ExxonMobil is the largest U.S. oil company and one of the most expansive multinationals, selling around $250 billion a year and operating in Europe under the brand name Esso. It is directly or indirectly active throughout Latin America, mainly in Argentina, Brazil, Colombia and Mexico.
It focuses on exploration, production, transportation, refining, distribution and trading of crude oil, gas and its derivatives. In addition, it participates in the electricity market and the manufacturing of chemicals, plastics and fertilizers. In Argentina, the Texas-based company does big business with shale oil in the mining area of Vaca Muerta.
Its scope is now expanding under the policies of the neoliberal President Mauricio Macri (a longtime friend of Donald Trump), who’s taking steps to further open the door to large mining companies and close it to workers.
Republican Sen. John McCain — not exactly a cherub — called the company’s CEO, Rex Tillerson, nominated as Trump’s Secretary of State, “a criminal, a bully and a murderer,” especially for his historic friendship with Igor Sechin, the most powerful man in Russia after Putin. Environmentalists and Latin American leftists have many more noble reasons to fear the growing power of the multinational and its deadly ambitions on the continent.
Last year, ExxonMobil was even awarded the Green Cross Medal for safety, which is given to companies that comply with the highest safety standards for its employees. The capital investments for such a firm are gigantic, and some is invested in its image. In just the first quarter of this year, the company invested $18.2 billion.
All the money in the world is not enough to heal the wounds inflicted on nature after a giant oil spill like the one in the Prince William Sound in Alaska in 1989, when an Exxon oil tanker struck a reef. The business of ExxonMobil, which wants to take advantage of the state oil company’s debt, Petrobras, now has free rein in Brazil, where the Temer government is proceeding at full speed to privatize public enterprises. ExxonMobil is one of the largest companies in Colombia; it was between the 15 largest companies of the country in terms of sales.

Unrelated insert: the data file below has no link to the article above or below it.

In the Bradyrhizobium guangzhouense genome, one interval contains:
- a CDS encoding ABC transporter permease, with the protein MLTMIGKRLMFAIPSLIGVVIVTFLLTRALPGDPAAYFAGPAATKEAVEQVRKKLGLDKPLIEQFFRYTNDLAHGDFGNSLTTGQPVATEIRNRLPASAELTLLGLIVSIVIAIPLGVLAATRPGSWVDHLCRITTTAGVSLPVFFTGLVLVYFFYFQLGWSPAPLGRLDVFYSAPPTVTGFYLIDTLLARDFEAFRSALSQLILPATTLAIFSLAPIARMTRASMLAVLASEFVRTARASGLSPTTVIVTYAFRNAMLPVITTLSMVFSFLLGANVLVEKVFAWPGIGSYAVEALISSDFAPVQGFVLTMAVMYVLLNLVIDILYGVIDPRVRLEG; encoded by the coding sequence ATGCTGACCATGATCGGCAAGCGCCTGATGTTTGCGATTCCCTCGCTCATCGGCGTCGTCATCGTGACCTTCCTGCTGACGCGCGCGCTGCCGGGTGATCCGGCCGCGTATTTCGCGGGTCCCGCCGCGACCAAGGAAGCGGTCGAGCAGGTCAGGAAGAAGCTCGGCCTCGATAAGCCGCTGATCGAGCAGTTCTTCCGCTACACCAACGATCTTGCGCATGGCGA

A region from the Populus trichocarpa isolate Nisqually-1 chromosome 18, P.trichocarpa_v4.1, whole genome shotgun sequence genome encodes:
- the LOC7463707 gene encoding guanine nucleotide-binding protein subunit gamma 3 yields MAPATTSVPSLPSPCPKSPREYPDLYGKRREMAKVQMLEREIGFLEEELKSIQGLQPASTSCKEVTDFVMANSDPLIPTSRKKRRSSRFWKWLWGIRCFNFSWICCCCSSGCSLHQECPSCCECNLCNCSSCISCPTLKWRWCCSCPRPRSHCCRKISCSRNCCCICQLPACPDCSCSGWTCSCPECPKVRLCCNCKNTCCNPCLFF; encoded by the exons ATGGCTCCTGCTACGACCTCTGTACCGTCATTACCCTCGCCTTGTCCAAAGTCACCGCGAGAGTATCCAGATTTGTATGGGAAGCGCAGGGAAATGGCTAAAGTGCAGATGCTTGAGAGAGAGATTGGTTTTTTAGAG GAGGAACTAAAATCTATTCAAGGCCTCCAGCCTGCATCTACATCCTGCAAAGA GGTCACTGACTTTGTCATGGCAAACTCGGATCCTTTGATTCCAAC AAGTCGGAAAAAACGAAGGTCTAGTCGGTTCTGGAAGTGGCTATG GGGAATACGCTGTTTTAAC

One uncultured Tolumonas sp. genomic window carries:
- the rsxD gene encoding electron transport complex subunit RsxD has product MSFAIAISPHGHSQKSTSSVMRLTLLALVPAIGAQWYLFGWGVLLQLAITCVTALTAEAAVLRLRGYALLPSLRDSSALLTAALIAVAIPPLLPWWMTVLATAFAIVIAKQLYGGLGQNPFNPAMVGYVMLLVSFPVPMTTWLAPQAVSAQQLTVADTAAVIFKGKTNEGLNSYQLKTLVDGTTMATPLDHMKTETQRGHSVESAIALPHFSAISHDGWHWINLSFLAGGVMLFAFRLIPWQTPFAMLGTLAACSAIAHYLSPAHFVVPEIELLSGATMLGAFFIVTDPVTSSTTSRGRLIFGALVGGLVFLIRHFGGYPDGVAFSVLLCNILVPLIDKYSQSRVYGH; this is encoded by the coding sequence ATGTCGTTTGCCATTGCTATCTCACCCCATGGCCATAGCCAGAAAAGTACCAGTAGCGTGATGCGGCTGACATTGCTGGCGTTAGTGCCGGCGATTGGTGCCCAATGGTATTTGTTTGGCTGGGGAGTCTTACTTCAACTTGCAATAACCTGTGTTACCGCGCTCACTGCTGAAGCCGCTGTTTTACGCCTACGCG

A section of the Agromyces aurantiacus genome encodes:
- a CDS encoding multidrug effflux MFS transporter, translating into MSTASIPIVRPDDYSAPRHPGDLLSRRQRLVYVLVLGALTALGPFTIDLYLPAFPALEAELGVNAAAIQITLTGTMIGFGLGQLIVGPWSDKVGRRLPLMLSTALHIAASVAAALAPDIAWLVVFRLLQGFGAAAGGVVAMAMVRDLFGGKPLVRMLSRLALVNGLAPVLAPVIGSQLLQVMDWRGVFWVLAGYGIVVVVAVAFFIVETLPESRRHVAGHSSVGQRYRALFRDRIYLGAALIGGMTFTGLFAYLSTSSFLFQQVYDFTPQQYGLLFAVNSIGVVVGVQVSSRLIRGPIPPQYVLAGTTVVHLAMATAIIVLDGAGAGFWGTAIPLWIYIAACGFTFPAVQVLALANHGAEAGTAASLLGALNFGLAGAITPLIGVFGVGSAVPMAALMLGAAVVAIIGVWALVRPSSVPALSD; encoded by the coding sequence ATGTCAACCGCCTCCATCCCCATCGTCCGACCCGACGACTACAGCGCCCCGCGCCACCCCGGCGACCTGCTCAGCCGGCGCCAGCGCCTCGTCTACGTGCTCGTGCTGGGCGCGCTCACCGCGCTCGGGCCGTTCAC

When the governments are not compliant, Exxon Mobil goes to war with them, even relying on U.S.-based arbitration courts. As CEO, Tillerson clashed with former Venezuelan President Hugo Chavez, who decided to expropriate a dozen foreign oil companies, after proposing some “compensation.” Exxon did not accept it and began a legal battle, which is ongoing. At one point, it successfully froze the assets abroad of the Venezuelan state oil firm, PDVSA.
Venezuela, after Argentina (when it was ruled by Cristina Kirchner), is the second country in the world with more open cases in arbitration courts for expropriation and nationalization settled between 2007 and 2012: in total, 38.
During the Chavez administration (1999-2013), multinationals filed 37 applications at the ICSID, the World Bank entity created in 1996 to settle disputes related to foreign investment. During the Fourth Republic, the Venezuelan state had been taken to the ICSID only once: by FEDAX in 1996.
The largest number of trials against the Bolivarian government (55.3 percent) have been brought by multinational oil companies, among them ExxonMobil. The U.S. company has not accepted Venezuelan law that, in addition to enforcing respect for workers and the environment, limits oil extraction activities to a system of joint ventures in which PDVSA is the majority.
Since Nicolas Maduro’s election following Chavez’s death, the Guyana Esequibo case has exploded with ExxonMobil in the middle of it. With the victory of the right in Guyana, ExxonMobil has agreed to start exploration in the Esequibo territory, a 160,000-square-kilometer area rich in natural resources and especially oil, bordering Guyana.
This territory is under dispute with Venezuela, which has claimed sovereignty since 1897. Currently, the dispute is entrusted to the Secretary-General of the United Nations, as determined by the Geneva Agreement.
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